People often ask about what questions they need to include on surveys. I’m sure if you Google it you’ll find probably thousands of people who have opinions on question design, and question design can be an entity in and of itself, especially if you’re in committee and you’re asking “What questions do we put on the survey.” Everybody has their opinion. While I’m not going to say, “Here are the exact questions you need to put on the survey,” I am going to share with you a methodology that I use and here at Allegiance we use quite a bit. I refer to it as the S-O-N-A-R method.
Be specific. Be direct about what you’re asking, and avoid double-barreled questions. What is a double-barreled question? A double-barreled question is essentially a question that is asking two questions. For instance, I might ask something like, “Thinking about the current Federal Government, do you feel like the House and the Senate, along with the Executive Branch, are making decisions that are good for your family?” I may feel like the President is doing a good job, but I may not feel like the House of Representatives is doing a good job. I’ve got literally three questions in this one. Questions within questions.
How do I answer that? What if I say Strongly Agree? What do I Strongly Agree with? Do I strongly agree with the question about the Senate, about the House, about the Executive Branch? Be very specific about what you’re asking, and understand that there should be only one answer, one question. Be specific.
Stay objective. Minimize your bias, avoid loaded or leading questions. Back to our question about the government. You wouldn’t want to pose your question as “Bearing in mind that the outgoing government caused us four years of incredible tax increases, do you agree that the current Administration has lowered taxes?” You’ve already set the stage for influencing opinion that yes, the previous Administration were stupid and raised taxes and whatever, and it’s totally set up to influence how I’m going to answer the question. Remain neutral with very unbiased questions.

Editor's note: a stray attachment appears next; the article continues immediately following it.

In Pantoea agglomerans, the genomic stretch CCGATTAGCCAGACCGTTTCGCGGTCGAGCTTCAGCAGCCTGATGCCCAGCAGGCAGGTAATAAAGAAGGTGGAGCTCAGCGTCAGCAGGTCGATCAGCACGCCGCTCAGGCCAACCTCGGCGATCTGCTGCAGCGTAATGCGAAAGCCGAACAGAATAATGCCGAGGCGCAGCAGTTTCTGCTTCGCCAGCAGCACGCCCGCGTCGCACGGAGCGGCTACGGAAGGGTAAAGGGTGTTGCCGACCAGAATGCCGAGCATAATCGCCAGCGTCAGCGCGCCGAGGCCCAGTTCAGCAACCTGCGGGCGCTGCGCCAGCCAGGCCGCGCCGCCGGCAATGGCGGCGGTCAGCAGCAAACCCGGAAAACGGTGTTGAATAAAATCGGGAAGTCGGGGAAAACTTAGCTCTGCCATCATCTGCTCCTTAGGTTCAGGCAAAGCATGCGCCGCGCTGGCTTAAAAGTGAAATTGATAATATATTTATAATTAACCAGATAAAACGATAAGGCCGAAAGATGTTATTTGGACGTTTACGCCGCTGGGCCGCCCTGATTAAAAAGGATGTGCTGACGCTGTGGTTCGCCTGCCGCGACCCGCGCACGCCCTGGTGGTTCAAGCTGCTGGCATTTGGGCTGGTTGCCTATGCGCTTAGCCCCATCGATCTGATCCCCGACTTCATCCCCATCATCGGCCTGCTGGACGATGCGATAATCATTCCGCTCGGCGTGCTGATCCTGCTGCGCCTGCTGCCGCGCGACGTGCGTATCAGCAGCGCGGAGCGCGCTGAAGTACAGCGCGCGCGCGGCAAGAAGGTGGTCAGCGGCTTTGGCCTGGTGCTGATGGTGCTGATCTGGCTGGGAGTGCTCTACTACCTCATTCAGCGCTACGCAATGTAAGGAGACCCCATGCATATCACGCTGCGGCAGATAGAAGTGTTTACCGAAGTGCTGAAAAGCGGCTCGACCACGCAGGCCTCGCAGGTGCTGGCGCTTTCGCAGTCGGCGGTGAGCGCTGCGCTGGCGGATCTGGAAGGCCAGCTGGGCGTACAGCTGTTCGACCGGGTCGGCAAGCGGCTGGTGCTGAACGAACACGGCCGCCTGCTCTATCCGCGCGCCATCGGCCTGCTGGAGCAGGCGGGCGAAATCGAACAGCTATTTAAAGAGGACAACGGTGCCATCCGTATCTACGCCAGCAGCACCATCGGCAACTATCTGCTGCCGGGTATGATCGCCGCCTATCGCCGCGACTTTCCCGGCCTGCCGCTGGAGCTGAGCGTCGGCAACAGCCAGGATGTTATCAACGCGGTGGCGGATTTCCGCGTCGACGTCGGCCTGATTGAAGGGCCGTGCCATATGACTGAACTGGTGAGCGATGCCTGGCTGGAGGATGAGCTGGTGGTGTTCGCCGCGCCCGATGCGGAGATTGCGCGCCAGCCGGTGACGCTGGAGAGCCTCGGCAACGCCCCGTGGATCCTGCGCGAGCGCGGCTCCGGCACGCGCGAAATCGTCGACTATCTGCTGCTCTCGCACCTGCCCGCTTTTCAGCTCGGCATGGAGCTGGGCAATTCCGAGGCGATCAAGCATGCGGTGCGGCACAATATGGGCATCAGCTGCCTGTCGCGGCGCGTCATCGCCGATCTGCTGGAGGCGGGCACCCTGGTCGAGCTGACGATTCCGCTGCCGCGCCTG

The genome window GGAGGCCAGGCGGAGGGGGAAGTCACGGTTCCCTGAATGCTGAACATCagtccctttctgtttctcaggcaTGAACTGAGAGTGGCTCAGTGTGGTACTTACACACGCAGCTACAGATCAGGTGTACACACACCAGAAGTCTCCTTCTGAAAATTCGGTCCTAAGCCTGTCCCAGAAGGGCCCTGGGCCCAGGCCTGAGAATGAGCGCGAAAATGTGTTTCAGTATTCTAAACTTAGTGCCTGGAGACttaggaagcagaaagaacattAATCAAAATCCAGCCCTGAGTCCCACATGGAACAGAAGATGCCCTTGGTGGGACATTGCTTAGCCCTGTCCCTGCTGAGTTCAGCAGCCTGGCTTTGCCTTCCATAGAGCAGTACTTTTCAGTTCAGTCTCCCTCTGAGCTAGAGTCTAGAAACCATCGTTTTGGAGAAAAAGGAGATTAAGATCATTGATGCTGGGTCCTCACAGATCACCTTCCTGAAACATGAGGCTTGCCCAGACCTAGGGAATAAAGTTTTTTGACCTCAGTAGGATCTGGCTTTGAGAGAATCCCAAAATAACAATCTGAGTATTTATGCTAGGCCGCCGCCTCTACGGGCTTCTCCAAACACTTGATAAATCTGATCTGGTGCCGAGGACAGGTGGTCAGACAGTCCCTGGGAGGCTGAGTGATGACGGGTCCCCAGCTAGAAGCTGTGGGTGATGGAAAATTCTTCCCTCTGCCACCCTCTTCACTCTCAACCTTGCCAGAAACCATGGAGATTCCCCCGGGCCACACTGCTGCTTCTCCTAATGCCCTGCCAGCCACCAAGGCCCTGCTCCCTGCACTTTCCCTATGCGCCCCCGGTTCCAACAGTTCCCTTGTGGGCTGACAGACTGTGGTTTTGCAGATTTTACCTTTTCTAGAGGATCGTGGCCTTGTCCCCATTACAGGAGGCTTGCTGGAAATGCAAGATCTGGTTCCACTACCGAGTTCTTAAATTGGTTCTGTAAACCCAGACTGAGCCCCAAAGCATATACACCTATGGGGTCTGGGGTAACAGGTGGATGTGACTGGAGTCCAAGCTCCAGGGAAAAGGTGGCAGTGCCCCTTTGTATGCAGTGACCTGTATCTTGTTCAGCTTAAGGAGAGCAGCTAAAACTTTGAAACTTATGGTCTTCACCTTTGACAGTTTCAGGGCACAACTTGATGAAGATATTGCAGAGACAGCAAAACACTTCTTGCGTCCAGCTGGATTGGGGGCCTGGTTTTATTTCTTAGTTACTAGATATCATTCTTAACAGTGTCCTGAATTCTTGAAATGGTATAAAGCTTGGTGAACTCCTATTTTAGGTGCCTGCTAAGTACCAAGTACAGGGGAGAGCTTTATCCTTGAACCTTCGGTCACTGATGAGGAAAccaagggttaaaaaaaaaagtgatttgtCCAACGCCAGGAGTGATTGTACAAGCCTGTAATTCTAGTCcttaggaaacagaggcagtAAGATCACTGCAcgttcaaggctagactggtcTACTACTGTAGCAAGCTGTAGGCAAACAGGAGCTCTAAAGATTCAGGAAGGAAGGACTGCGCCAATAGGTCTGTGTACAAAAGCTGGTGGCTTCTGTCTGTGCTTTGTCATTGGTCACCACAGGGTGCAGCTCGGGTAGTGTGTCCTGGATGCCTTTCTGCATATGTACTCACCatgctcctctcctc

Use very simple language. Do not use jargon or unfamiliar acronyms. Avoid words that could have multiple meanings without appropriate context. Just simple language, no jargon. Don’t say something like “Understanding that super PACs fund much of candidates’ campaigns these days, do you agree that super PACs should not be allowed to contribute?” I may not even know what a super PAC is, but I’m going to look stupid if I don’t answer the question.
Only ask a question if you can take action on the responses. Does my knowing what your family income level is help me to take action on the outcome of the survey? I don’t know. Probably not. If I ask a question, “Do you agree that we should get out of the United Nations?” or something like that, well, why do I ask it if there’s nothing I can do about it?
Make sure that the questions are actionable. You’ll get better feedback, you’ll get more feedback if people know that this is coming from a market research company, or this is coming from a retail organization, and they probably have some clout in determining product quality or product definition or production. Honestly, if you do ask an unactionable question, I guarantee the person who you surveyed this time probably won’t answer your survey the next time.